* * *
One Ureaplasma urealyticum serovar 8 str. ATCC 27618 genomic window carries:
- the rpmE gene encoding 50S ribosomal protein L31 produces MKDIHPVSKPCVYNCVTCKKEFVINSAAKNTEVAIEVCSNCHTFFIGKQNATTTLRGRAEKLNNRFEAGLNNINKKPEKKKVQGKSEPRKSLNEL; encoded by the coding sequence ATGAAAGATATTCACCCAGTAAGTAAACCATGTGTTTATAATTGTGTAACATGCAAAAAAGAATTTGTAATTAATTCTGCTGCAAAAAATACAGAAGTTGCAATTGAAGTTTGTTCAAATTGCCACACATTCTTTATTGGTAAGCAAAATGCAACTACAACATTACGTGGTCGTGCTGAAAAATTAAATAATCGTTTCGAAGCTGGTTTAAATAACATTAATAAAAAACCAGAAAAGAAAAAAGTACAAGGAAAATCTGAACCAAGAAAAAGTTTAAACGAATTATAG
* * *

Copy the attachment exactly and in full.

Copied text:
One Ureaplasma urealyticum serovar 8 str. ATCC 27618 genomic window carries:
- the rpmE gene encoding 50S ribosomal protein L31 produces MKDIHPVSKPCVYNCVTCKKEFVINSAAKNTEVAIEVCSNCHTFFIGKQNATTTLRGRAEKLNNRFEAGLNNINKKPEKKKVQGKSEPRKSLNEL; encoded by the coding sequence ATGAAAGATATTCACCCAGTAAGTAAACCATGTGTTTATAATTGTGTAACATGCAAAAAAGAATTTGTAATTAATTCTGCTGCAAAAAATACAGAAGTTGCAATTGAAGTTTGTTCAAATTGCCACACATTCTTTATTGGTAAGCAAAATGCAACTACAACATTACGTGGTCGTGCTGAAAAATTAAATAATCGTTTCGAAGCTGGTTTAAATAACATTAATAAAAAACCAGAAAAGAAAAAAGTACAAGGAAAATCTGAACCAAGAAAAAGTTTAAACGAATTATAG